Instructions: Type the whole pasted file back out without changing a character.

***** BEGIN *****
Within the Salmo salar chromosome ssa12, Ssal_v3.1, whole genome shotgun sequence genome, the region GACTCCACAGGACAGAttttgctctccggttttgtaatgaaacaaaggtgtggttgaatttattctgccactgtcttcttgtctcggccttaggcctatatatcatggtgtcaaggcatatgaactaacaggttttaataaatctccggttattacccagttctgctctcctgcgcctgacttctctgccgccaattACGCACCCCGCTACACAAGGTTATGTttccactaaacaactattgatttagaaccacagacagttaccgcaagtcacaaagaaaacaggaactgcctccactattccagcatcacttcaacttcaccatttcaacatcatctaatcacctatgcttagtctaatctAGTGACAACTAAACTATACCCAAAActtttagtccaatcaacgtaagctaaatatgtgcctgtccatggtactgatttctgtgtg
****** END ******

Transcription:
Within the Salmo salar chromosome ssa12, Ssal_v3.1, whole genome shotgun sequence genome, the region GACTCCACAGGACAGAttttgctctccggttttgtaatgaaacaaaggtgtggttgaatttattctgccactgtcttcttgtctcggccttaggcctatatatcatggtgtcaaggcatatgaactaacaggttttaataaatctccggttattacccagttctgctctcctgcgcctgacttctctgccgccaattACGCACCCCGCTACACAAGGTTATGTttccactaaacaactattgatttagaaccacagacagttaccgcaagtcacaaagaaaacaggaactgcctccactattccagcatcacttcaacttcaccatttcaacatcatctaatcacctatgcttagtctaatctAGTGACAACTAAACTATACCCAAAActtttagtccaatcaacgtaagctaaatatgtgcctgtccatggtactgatttctgtgtg